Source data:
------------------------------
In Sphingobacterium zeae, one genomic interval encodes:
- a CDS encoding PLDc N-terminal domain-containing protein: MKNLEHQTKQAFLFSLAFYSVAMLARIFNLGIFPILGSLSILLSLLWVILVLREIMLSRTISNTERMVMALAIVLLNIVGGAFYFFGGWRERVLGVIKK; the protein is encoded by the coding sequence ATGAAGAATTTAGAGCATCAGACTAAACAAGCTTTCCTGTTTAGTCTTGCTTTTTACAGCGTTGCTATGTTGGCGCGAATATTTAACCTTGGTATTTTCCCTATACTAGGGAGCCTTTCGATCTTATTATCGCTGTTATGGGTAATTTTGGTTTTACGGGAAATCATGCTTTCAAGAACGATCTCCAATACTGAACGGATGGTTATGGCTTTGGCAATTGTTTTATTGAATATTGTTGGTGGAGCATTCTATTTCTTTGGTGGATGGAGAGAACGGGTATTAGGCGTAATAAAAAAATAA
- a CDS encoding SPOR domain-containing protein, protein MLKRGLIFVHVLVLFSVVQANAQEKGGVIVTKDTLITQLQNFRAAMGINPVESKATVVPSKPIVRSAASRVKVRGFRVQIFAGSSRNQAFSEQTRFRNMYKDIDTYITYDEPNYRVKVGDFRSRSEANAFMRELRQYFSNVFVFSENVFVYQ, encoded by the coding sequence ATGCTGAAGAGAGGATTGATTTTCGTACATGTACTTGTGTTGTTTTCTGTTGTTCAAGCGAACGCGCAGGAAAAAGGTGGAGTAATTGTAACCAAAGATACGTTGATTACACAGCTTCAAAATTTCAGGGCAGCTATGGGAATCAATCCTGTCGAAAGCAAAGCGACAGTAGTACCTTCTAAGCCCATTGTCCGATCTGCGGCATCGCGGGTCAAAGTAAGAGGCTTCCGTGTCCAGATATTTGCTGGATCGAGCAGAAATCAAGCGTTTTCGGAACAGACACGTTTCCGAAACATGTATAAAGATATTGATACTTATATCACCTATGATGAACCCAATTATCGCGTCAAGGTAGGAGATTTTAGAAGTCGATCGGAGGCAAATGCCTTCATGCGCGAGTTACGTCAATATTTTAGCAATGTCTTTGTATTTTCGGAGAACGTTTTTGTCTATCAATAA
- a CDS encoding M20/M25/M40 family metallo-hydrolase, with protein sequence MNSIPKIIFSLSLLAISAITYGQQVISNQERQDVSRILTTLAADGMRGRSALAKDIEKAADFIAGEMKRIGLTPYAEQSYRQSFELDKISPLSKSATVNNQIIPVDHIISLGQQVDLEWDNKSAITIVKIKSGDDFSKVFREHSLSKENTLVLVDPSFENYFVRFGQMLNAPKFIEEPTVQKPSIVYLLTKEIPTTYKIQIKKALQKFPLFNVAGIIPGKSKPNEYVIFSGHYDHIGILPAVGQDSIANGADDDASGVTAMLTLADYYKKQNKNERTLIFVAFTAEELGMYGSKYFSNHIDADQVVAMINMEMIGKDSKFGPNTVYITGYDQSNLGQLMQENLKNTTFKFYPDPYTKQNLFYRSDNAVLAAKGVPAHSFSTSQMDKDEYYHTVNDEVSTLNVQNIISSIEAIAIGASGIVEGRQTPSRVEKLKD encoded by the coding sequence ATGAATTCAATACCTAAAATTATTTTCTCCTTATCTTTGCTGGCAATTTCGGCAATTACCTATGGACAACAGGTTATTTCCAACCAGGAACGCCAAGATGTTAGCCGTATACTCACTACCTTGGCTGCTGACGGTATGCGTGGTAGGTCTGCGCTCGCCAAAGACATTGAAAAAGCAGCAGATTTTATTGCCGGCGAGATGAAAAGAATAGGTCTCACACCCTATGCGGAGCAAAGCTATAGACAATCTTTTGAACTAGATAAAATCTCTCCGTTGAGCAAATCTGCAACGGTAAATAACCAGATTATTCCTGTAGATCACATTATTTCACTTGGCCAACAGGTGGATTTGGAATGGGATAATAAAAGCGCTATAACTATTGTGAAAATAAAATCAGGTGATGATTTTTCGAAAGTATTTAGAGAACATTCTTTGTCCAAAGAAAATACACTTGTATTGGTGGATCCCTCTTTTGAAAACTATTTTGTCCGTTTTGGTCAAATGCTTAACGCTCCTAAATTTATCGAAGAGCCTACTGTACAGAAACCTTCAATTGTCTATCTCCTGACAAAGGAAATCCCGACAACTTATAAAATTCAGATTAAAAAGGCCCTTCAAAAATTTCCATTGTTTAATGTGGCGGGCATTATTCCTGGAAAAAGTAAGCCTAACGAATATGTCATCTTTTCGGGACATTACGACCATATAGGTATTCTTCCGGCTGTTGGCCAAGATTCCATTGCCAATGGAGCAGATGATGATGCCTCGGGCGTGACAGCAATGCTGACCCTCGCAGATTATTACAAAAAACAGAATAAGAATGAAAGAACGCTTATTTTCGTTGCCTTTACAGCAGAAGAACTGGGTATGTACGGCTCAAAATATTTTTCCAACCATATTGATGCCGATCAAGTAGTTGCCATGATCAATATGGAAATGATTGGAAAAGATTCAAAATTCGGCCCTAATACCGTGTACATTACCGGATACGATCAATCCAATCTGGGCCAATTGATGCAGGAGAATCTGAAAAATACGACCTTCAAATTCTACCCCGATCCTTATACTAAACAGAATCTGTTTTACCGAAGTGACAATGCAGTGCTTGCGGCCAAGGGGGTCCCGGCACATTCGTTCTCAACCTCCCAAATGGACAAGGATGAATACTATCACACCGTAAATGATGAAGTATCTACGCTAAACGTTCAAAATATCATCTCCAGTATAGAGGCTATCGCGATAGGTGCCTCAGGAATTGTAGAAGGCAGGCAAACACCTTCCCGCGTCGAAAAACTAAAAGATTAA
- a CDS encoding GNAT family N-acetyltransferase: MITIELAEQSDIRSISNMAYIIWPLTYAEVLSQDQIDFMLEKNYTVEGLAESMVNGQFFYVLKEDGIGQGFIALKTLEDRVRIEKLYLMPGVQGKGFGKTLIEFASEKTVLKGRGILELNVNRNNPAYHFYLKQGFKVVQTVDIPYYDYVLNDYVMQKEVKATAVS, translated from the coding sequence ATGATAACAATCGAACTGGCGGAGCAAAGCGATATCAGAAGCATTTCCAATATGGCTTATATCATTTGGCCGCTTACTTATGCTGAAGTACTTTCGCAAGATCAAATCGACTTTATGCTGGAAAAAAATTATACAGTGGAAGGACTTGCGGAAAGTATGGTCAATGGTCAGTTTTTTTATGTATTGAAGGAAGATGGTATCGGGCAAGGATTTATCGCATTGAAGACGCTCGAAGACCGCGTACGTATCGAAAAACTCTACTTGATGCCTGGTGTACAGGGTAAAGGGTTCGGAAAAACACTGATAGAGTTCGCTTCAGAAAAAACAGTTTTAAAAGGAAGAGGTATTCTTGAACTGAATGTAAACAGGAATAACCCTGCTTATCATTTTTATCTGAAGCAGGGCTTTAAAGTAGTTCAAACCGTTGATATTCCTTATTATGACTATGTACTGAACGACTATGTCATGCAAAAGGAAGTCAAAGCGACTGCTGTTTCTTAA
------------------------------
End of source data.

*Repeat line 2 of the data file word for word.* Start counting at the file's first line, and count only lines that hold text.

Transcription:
- a CDS encoding PLDc N-terminal domain-containing protein: MKNLEHQTKQAFLFSLAFYSVAMLARIFNLGIFPILGSLSILLSLLWVILVLREIMLSRTISNTERMVMALAIVLLNIVGGAFYFFGGWRERVLGVIKK; the protein is encoded by the coding sequence ATGAAGAATTTAGAGCATCAGACTAAACAAGCTTTCCTGTTTAGTCTTGCTTTTTACAGCGTTGCTATGTTGGCGCGAATATTTAACCTTGGTATTTTCCCTATACTAGGGAGCCTTTCGATCTTATTATCGCTGTTATGGGTAATTTTGGTTTTACGGGAAATCATGCTTTCAAGAACGATCTCCAATACTGAACGGATGGTTATGGCTTTGGCAATTGTTTTATTGAATATTGTTGGTGGAGCATTCTATTTCTTTGGTGGATGGAGAGAACGGGTATTAGGCGTAATAAAAAAATAA